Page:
Angle and Viewpoint
Positioning your subject in a location is only one part of the puzzle – even in a studio environment, you need to consider where you will be positioned, as the photographer, and whether you will be holding the camera level or angled towards your subject. Even the choice of whether you stand or crouch can have a huge impact on the composition and connotations of the final shot. If you always take every photograph at the same angle, you will be missing out on a world of creativity. Instead, for each shot, consider and experiment with a range of different angles. With experience, you will instinctively know where to position yourself in order to achieve the kind of image you are planning for.
Perception of power
Changing your viewpoint affects the balance of power between the viewer and the subject. If the image is taken from a low viewpoint, angled up towards the subject, this implies strength, confidence, power and even arrogance of the subject. Conversely, taking an image from a high viewpoint and angling down towards the subject results in associations of the subject’s vulnerability, weakness and lack of power. To exaggerate this effect, stand on a chair or use steps to make your high-angle shots more extreme, while raising your subject or lying on the floor yourself will give you options for low-angle shots (however, watch out for double chins and unappealing nostrils!). A shot taken straight on to the subject’s eye-level has a neutral effect on the viewer’s perception of the subject’s power or lack of.
Angling the camera
As well as holding the camera in a portrait and a landscape orientation, you can also tilt it midway between the two. By angling your camera so that neither edge of the frame is parallel to the horizon, you can add a sense of drama and energy to a shot that might otherwise appear mundane or too static. It can also sometimes improve compositions that aren’t working well in either a portrait or landscape orientation.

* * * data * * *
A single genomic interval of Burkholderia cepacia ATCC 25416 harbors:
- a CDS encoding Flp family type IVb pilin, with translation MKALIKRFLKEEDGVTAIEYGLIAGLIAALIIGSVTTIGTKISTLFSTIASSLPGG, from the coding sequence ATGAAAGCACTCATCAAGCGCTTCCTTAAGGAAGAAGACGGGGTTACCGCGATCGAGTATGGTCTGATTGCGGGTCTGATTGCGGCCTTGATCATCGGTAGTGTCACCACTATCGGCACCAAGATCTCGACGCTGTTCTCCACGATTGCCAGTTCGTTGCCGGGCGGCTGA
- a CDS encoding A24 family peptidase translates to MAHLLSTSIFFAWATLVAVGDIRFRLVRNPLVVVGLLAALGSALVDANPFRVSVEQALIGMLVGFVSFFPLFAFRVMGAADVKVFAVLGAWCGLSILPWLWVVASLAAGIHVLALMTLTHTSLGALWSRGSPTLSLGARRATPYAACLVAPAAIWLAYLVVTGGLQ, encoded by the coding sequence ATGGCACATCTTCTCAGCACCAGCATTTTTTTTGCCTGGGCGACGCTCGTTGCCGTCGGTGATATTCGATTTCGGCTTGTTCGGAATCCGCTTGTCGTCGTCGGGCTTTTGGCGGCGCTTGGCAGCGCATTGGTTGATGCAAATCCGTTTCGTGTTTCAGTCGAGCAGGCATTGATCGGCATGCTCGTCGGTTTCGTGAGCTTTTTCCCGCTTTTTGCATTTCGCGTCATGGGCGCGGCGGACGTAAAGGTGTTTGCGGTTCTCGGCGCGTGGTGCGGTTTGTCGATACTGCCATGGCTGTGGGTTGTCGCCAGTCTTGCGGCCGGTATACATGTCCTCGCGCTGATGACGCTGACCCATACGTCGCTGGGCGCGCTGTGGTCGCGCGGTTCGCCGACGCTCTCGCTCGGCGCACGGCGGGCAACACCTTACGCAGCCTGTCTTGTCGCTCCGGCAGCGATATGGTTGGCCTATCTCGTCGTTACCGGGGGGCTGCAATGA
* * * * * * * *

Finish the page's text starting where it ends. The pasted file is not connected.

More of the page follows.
Using the camera like this also gives you a longer axis to shoot along, so may enable you to fit in more than you could otherwise with a portrait or landscape, especially where you are just struggling to fit in the elements of your subject that you want to include in the frame.
When adding a diagonal tilt, it should be significant enough that it doesn’t look accidental, as a shot just a few degrees off being level with the horizon will feel like a mistake to the viewer. Also, use this technique sparingly – a whole set of images taken at extreme angles will reduce the impact of the effect and it quickly becomes tiring for the viewer. Also consider how the images will be used or displayed – would an angled shot work in that format? If in doubt, take additional shots in portrait and/or landscape formats too.
Flattering your subject
Often, your aim is to show your subject at their very best. One angle that works for almost everyone is to shoot from about 45 degrees above their eye level, with their body facing slightly away from the camera and their face turned back towards the lens. In general, bigger eyes are considered more beautiful. When we look up, our eyes are opened to their fullest, creating the illusion that they are bigger. In addition, it’s common for people to consider their eyes to be their most attractive feature. This angle – combined with a wide open aperture – places all the attention on the subject’s eyes, while body parts they may not be so keen on are either out of the shot completely, blurred in the background or just not the focus of the image.